No Mental Health Cops – Letter to Victoria City Council

 

Subject: Refuse the police budget increase – Defund the police to build homes and community controlled social programs 

To: Victoria City Council and Police Board

From: Alliance Against Displacement

February 11, 2016

We are writing this letter to support a motion that will be made at the February 11 Council meeting to remove the police request for $250,000 for additional officers in the Mental Health Response Team. Please consider these comments our support for the motion to remove the funding from the City budget.

Although our collective is not based in Victoria, we are proud to stand with low-income communities, street populations, and grassroots anti-poverty activists in the Victoria area. Alliance Against Displacement is a British Columbia-wide effort to unite communities in struggle against similar economic and policing forces of displacement. We are writing to you from Vancouver because the collective initiating this effort is founded in this city, the base of west coast displacement forces.

Since homelessness began to grow in the 1990s, there have been three stages of response from governments in British Columbia.

First, local governments passed laws that criminalized low-income people for being and living in public. The BC “safe streets act” and many municipalities’ anti-camping bylaws are examples. Criminalization failed to eliminate poor peoples’ presence in public spaces because of the ever-increasing number of homeless and low-income people in cities.

Second, Vancouver and BC created health-based harm reduction systems that aimed to stop the epidemic of HIV/AIDS and Hep C transmission and overdose deaths. These systems spawned social policies and institutional regulations that managed and controlled low-income peoples’ lives. Their sexualities were closely regulated through the street-level sex trade, their homes with low-barrier shelters and semi-institutional supportive housing, and their substance use with broad ranging, integrated, and encapsulating drug and alcohol harm reduction, treatment, and health programs.

Third, governments in BC are now in the process of collapsing health and policing into a unified system targeting the lives of working-class, low-income and off-reserve Indigenous people. Shelters and so-called “supportive” housing are presented as safe and healthy places for low-income residents, but they are also sites of surveillance that are porous to police intervention. Even bylaws that permit camping in public parks overnight as a “right to health” measure are used to justify criminalization and removal during the day.

What all three of these approaches have in common is that they police poverty and they deny the ability of low-income people to determine their own lives. They all use our basic needs against us and hold us captive in our poverty. They all make abandoning our individual rights and liberty a condition of getting the most basic of living supports to survive in a capitalist and colonial system that has robbed us our ability to survive as communities.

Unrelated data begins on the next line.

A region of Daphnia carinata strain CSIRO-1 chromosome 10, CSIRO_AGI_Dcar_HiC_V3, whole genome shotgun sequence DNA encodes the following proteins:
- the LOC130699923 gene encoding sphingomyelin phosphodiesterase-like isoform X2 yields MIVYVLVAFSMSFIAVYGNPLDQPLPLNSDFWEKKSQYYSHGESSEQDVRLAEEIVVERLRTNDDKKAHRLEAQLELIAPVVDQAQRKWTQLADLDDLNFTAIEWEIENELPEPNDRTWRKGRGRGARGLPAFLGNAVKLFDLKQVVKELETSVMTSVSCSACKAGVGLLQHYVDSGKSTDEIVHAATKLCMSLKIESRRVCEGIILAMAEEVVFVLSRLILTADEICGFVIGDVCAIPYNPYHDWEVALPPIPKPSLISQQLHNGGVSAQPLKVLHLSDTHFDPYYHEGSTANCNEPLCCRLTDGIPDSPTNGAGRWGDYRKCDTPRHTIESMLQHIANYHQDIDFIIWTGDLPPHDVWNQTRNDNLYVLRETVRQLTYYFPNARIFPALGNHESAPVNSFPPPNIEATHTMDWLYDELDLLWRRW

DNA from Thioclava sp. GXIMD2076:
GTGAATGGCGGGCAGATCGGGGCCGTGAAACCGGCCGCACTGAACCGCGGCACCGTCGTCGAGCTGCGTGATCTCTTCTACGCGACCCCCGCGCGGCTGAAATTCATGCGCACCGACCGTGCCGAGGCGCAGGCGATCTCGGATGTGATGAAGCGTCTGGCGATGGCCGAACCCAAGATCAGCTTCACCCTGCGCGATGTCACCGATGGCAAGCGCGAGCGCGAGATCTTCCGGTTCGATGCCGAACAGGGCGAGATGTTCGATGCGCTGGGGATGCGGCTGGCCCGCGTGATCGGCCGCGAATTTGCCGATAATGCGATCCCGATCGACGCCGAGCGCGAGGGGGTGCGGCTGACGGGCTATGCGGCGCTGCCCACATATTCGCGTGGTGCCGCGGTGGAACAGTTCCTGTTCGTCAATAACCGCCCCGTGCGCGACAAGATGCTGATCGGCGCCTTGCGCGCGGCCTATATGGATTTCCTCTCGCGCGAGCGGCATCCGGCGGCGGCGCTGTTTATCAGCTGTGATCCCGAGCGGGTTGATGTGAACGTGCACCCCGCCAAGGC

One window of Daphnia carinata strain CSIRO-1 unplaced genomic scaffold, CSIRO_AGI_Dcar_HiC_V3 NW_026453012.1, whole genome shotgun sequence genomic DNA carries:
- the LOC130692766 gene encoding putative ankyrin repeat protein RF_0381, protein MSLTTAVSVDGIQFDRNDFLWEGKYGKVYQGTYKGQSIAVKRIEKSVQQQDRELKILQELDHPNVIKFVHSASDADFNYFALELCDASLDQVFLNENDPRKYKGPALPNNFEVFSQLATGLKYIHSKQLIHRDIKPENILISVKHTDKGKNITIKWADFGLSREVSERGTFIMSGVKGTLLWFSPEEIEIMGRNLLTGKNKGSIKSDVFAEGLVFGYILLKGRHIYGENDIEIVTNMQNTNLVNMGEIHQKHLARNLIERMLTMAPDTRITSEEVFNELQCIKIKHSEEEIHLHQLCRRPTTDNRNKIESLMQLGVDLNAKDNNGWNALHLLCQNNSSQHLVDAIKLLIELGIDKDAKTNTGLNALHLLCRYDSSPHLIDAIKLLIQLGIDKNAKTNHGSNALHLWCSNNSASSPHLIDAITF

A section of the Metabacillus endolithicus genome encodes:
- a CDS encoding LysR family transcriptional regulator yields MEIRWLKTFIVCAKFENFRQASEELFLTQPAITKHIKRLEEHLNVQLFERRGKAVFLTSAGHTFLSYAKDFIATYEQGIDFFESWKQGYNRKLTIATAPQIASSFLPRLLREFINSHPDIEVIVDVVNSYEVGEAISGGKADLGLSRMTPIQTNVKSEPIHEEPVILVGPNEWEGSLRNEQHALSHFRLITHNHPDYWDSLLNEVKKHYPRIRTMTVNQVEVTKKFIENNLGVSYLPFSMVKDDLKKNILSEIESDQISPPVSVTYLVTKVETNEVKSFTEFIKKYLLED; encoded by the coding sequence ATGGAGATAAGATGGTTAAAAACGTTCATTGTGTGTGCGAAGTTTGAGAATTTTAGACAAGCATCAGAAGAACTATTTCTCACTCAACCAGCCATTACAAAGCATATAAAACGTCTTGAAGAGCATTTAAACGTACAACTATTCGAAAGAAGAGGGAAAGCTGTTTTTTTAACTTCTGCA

Most cynical are those practices that directly pair police officers with health care workers. Policing is a system of violence against working-class, low-income and Indigenous people. The police system does not protect those most vulnerable to individual bodily violence. People most vulnerable to violence do not trust police because they are more likely to be arrested than supported by the criminal court system, an experience that often affects their mental health by adding traumatic experiences. This approach fails to address structures of oppression and violence that low-income people face, such as colonialism and the racist treatment of Indigenous people, sex and gender-based violence, economic injustice, the damage caused by the war on drugs, lack of housing, and the accelerating criminalization and containment of low-income people.

The institutional mental health care system already targets and pathologizes working-class, low-income and Indigenous people as problems for society. As it has grown and adapted over the last decade to deal with spreading poverty and homelessness, this health-services system has deepened and affirmed the myth that people are poor because there is something wrong with them. By adding armed police officers to these regulatory health-services, the system is literally arming itself against these individual problems.

We call on Victoria City Council to say no to an increased police budget to merge further with health services, or for any other reason. We call on Victoria City Council to defund the police department and redistribute these funds to low-income people. Put the money directly in the hands of low-income people. Build housing and fund services for low-income people, run by low-income people.

Sincerely,

Alliance Against Displacement collective

Unceded territories of the Tsleil-Waututh, Musqueam, Squamish, Kwikwetlem, and Kwantlen nations